Texas is a uniquely varied state, combining booming cities with thousands of square miles of countryside. And that represents a challenge for the medical field, and for people in need of medical care.
Despite fast growth in our cities, nearly 70 percent of Texas counties are considered rural, and according to the State Office of Rural Health, 64 of them lack a hospital; 25 do not have a single primary-care physician (Exhibit 1).
And Texas has a physician shortage. The state ranks 47th in the nation for its ratio of primary-care physicians per 100,000 people. In 2016, the U.S. Department of Health and Human Services estimated Texas would face a demand deficit of around 1,760 physicians by 2025, the second-largest gap among states (Exhibit 2).
Of 254 Texas Counties:
Some Texans must travel more than 100 miles to reach the nearest medical facility.
(Austin to San Antonio is 80 miles. Dallas to Waco is 98 miles.)
50% of future doctors who leave Texas to receive medical training never return to the state.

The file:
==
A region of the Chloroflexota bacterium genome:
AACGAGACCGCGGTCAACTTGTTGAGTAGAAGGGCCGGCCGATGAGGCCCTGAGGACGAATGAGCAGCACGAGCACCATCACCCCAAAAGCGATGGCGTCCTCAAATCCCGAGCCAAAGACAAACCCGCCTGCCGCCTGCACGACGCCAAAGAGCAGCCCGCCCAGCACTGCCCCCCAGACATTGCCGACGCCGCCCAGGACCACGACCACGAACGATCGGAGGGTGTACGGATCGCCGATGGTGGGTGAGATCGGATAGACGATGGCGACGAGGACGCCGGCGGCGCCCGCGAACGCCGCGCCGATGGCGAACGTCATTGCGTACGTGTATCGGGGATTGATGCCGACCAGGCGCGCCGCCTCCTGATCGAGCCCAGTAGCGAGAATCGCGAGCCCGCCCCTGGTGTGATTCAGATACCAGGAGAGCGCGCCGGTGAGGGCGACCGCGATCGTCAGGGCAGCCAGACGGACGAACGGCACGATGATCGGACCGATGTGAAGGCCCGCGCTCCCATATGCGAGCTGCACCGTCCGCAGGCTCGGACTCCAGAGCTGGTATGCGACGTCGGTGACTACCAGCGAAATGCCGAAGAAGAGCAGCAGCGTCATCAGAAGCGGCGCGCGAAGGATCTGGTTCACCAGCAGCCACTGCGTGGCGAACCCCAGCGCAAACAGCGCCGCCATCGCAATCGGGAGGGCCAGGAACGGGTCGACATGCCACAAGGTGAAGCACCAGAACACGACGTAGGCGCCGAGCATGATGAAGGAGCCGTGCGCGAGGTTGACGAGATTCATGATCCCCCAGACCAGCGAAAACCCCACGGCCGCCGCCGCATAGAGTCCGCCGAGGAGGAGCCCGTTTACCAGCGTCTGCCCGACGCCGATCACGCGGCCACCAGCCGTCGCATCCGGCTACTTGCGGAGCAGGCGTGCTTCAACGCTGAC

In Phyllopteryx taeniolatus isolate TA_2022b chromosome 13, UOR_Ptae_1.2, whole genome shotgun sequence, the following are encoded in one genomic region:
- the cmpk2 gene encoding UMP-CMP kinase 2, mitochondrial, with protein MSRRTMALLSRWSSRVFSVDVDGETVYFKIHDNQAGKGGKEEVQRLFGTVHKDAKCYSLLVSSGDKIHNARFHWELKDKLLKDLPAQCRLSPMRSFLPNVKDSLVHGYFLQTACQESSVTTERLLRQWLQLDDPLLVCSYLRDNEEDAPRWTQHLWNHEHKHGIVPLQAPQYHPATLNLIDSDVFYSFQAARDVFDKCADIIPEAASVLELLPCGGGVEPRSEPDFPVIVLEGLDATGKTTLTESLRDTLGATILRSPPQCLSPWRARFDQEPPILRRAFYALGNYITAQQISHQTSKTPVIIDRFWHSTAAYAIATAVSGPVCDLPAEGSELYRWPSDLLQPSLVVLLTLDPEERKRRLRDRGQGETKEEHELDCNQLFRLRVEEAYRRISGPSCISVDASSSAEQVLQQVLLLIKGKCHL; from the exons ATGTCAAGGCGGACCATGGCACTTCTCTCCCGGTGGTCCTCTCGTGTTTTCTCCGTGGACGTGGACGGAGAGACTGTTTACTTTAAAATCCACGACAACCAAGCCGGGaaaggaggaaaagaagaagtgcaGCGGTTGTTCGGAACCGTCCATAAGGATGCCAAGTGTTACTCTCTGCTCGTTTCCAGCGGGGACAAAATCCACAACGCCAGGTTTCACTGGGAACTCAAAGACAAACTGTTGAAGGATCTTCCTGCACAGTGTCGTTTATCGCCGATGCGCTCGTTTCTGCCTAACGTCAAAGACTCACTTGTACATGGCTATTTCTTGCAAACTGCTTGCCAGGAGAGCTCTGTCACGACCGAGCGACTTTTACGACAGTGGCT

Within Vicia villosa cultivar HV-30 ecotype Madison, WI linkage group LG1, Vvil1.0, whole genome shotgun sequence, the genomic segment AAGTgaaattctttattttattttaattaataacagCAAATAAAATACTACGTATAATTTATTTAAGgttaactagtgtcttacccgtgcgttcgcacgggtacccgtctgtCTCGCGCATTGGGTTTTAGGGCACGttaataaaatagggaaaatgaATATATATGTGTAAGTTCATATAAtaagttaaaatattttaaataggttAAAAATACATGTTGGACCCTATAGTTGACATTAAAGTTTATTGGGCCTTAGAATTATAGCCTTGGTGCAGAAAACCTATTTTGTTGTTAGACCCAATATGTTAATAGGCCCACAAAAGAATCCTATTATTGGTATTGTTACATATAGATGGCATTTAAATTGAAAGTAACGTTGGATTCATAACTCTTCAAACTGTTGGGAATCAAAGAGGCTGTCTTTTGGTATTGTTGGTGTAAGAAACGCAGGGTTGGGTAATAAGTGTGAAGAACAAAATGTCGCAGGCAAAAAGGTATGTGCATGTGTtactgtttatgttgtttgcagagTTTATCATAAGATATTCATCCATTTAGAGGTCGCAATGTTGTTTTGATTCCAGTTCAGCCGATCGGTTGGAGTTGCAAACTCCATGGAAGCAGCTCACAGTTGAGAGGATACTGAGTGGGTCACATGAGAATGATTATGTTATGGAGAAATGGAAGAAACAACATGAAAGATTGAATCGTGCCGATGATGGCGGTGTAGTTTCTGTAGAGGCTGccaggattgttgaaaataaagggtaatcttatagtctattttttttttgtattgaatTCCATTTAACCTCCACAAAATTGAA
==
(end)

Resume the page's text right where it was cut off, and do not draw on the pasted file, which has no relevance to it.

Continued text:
Since 2010, 12 hospitals in rural Texas have closed.
Sources: Texas Department of Agriculture, Texas State Office of Rural Health
|Category||Deficit or Surplus of Physicians by 2025|
Note: Estimated differences equal supply minus demand; a negative difference reflects a shortage (i.e., supply less than demand), while a positive difference indicates a surplus (i.e., supply greater than demand).
Sources: U.S. Department of Health and Human Services, Health Resources and Services Administration
Health information technology (health IT) is a promising approach for tackling Texas health care challenges, particularly in its vast but sparsely populated rural areas. Health IT includes a variety of services, generally defined as:
Thanks to new laws passed in the 2017 regular legislative session, these services may gain broader reach in Texas.